Clinton team and Democrats ‘bankrolled’ Trump dirty dossier

Hillary Clinton

US President Donald Trump has seized on reports that Hillary Clinton’s team bankrolled a sleazy dossier of allegations linking him to Russia.

Unfounded claims that Mr Trump had been filmed with prostitutes in a Moscow hotel surfaced in the closing stretch of last year’s White House race.

Mrs Clinton’s presidential campaign and the Democratic National Committee (DNC) reportedly helped fund the research.

“The victim here is the President,” Mr Trump tweeted on Wednesday.

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He dismissed the dossier shortly before his inauguration as “fake news”.

According to US media reports, Perkins Coie, a law firm representing the Clinton campaign and DNC, hired intelligence firm Fusion GPS in April 2016.

Fusion GPS, based in Washington DC, was paid to dig up dirt on Mr Trump, who was then Mrs Clinton’s rival for the presidency.

The intelligence firm subcontracted Christopher Steele, a former British spy who previously worked in Russia, to compile the research.

Attributed to unnamed sources, it claimed that Mr Trump had colluded with Russian officials during the election campaign.

The unsubstantiated dossier also alleged that Kremlin intelligence had filmed Mr Trump with prostitutes at Moscow’s Ritz-Carlton hotel in 2013.

Christopher Steele in LondonImage copyrightPA
Image captionChristopher Steele, a former British spy who worked in Russia, compiled the research

The opposition research was initially funded by an unknown Republican consulting firm, which pulled the plug once Mr Trump captured the party’s nomination.

The Clinton campaign then picked up the tab, according to the reports.

White House press secretary Sarah Sanders tweeted: “The real Russia scandal? Clinton campaign paid for the fake Russia dossier, then lied about it & covered it up.”

Government outsourcing

Anthony Zurcher, BBC News, Washington

Political campaigns have been in the business of digging up dirt on their rivals since the dawn of democratic elections. A choice bit of “opposition research”, deployed at an opportune moment, can be a decisive factor in a close election.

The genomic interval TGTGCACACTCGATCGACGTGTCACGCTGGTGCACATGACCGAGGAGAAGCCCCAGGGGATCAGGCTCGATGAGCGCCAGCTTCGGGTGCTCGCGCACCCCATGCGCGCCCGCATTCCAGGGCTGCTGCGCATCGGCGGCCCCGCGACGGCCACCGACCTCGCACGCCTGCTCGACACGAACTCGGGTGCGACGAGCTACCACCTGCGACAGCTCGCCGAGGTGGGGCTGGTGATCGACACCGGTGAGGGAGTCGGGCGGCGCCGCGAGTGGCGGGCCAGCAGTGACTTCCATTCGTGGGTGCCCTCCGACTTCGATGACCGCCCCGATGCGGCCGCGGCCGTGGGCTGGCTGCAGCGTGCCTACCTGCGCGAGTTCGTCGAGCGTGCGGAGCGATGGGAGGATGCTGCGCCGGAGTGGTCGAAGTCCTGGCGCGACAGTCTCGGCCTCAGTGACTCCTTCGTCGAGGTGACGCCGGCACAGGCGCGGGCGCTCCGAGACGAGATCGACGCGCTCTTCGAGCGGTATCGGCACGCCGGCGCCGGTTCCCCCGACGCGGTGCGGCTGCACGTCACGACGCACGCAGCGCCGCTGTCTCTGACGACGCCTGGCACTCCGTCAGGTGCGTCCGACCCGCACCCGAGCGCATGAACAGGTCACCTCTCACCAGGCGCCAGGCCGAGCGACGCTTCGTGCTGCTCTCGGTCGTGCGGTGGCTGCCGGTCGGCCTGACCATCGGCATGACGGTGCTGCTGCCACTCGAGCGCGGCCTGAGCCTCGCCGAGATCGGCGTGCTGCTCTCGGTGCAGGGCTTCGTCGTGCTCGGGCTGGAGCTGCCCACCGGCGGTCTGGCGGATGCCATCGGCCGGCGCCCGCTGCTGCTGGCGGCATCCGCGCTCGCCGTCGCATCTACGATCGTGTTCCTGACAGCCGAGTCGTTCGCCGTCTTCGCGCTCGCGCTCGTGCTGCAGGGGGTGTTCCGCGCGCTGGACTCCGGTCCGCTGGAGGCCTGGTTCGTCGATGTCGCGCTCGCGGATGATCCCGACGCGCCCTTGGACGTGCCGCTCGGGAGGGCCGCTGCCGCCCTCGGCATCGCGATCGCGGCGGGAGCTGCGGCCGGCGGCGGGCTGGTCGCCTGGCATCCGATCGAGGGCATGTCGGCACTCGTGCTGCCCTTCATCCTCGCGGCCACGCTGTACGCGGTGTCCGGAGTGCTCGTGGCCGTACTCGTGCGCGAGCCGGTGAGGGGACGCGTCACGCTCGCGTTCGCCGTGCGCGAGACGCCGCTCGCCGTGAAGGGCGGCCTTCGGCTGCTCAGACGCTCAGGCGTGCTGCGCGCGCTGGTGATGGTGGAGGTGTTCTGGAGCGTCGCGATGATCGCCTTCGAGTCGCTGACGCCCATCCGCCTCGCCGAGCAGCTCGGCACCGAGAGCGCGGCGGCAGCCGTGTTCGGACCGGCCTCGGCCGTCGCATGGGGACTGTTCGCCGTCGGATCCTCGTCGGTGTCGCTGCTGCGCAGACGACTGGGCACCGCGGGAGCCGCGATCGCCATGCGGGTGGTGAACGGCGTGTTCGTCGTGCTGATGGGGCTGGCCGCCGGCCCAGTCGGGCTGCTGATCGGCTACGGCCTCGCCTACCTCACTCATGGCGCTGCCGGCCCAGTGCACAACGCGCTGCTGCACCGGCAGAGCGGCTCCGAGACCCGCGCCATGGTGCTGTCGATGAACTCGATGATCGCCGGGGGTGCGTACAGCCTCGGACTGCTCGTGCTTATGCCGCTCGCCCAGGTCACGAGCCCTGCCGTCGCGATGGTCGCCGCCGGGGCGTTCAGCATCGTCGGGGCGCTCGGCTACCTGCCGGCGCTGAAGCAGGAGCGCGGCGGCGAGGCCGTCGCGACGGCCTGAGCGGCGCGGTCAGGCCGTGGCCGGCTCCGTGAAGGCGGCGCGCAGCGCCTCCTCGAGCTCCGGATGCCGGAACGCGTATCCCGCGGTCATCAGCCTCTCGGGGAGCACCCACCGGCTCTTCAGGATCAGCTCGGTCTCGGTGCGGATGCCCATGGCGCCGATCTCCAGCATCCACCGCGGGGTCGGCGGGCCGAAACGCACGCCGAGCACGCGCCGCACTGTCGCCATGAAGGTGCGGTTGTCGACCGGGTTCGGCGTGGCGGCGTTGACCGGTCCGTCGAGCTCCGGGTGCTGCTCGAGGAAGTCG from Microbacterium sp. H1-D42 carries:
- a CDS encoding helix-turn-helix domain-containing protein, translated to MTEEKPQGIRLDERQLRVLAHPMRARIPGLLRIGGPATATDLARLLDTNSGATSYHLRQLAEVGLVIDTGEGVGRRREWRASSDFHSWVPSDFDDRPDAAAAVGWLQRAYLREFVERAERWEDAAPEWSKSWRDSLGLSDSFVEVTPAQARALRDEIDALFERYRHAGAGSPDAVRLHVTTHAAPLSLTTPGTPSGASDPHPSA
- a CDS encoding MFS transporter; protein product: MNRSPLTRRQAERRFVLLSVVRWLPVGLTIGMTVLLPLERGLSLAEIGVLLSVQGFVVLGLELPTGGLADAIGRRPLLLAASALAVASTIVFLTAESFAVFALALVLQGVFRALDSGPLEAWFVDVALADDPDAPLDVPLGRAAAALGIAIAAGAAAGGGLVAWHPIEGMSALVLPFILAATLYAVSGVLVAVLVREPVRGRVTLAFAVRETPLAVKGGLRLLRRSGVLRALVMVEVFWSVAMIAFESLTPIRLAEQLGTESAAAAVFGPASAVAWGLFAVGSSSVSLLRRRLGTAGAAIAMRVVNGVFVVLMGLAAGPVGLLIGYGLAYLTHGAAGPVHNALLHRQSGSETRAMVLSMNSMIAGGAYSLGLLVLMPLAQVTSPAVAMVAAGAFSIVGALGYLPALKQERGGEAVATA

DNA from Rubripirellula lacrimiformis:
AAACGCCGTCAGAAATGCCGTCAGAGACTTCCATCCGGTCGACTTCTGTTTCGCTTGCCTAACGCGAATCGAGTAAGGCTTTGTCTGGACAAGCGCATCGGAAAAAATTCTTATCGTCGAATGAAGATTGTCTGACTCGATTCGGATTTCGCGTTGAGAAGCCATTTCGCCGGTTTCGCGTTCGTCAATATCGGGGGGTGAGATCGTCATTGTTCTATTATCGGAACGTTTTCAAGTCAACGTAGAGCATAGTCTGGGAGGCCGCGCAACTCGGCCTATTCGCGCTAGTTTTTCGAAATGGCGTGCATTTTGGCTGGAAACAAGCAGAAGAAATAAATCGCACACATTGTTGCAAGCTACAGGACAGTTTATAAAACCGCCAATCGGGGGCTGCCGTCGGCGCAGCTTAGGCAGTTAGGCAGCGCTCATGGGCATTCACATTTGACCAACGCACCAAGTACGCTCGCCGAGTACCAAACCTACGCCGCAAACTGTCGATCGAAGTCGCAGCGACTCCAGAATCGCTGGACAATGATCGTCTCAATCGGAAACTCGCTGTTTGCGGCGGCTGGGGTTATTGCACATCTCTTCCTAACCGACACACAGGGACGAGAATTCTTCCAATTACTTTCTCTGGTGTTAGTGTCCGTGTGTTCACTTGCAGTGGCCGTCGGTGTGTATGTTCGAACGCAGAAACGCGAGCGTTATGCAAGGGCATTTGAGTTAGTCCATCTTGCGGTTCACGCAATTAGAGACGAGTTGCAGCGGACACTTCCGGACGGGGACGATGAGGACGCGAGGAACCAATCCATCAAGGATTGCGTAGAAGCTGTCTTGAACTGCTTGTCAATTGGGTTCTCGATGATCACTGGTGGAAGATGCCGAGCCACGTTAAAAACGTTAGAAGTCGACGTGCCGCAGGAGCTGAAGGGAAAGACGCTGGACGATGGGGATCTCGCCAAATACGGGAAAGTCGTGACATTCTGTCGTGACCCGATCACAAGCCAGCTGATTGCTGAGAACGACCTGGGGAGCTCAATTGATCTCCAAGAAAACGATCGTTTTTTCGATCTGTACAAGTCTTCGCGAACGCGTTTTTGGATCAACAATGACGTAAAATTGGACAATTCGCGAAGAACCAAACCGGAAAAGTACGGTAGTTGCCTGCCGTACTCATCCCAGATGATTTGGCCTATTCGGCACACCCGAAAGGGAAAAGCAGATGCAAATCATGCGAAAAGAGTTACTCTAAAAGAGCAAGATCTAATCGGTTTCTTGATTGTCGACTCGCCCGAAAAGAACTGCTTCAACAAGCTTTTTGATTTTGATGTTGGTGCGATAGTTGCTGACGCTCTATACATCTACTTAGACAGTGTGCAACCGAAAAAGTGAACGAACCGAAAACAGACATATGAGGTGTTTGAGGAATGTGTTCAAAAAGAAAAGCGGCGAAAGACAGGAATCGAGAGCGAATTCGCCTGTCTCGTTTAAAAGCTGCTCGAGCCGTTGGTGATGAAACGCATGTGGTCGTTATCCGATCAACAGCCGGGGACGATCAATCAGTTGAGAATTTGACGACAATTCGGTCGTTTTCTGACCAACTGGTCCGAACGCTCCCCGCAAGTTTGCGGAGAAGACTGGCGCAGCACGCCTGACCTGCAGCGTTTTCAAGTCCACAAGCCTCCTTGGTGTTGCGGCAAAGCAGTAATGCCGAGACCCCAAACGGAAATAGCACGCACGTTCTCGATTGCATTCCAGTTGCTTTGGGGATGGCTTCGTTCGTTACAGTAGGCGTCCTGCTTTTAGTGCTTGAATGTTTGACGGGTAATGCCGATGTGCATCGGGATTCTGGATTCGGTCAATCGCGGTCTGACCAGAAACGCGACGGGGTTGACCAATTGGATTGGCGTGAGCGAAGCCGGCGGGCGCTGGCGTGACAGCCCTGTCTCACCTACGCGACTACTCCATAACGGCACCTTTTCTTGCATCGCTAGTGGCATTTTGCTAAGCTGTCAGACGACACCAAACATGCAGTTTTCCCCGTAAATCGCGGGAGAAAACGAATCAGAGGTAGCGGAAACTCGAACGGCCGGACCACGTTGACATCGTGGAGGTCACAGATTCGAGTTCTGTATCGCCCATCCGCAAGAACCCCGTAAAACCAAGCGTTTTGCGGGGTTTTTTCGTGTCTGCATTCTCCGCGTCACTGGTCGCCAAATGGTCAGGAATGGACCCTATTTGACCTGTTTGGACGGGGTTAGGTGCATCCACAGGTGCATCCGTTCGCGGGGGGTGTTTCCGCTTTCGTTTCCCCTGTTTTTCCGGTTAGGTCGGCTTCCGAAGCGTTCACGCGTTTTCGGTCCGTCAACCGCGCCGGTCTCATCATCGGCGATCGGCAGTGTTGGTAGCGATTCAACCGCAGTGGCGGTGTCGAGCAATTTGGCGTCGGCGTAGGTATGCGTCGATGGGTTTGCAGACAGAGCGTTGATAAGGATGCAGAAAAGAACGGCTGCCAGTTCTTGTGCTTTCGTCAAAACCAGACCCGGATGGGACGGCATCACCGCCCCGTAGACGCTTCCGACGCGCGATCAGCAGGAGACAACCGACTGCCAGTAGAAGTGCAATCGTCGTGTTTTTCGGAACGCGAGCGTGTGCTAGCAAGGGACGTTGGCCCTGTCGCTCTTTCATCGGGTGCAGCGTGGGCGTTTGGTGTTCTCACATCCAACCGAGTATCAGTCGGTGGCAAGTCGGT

So it should come as little surprise that supporters of a Republican candidate went to work building a file on Donald Trump during the party primaries or that Democrats took the baton as the general election geared up.

What’s unusual – and what will pique the interest of investigators and fuel the suspicions of conservatives – is that after the election, once Hillary Clinton was defeated, the FBI would pick up funding for this investigation.

A topic as sensitive as this – allegations of foreign influence on a presidential campaign – doesn’t seem like something the US government should be outsourcing.

There have been plenty of accusations, on both sides of ideological divide, that the FBI has become politicised. Stories like this won’t help diminish those concerns.

In fact, they will almost certainly be cited to undermine the results of ongoing inquiries into Mr Trump’s possible Russia ties, whether or not the eventual findings have a connection to this now-infamous dossier.

The DNC said its new leadership had nothing to do with creation of the dossier.

A spokeswoman told the Washington Post, which broke the story: “But let’s be clear, there is a serious federal investigation into the Trump campaign’s ties to Russia, and the American public deserves to know what happened.”

Some of Mr Steele’s allegations began circulating in Washington in the summer of 2016 as the FBI began looking into whether there were any links between Trump aides and the Kremlin.

Special counsel Robert Mueller and several congressional panels are investigating the same alleged connections, but to date have found no evidence.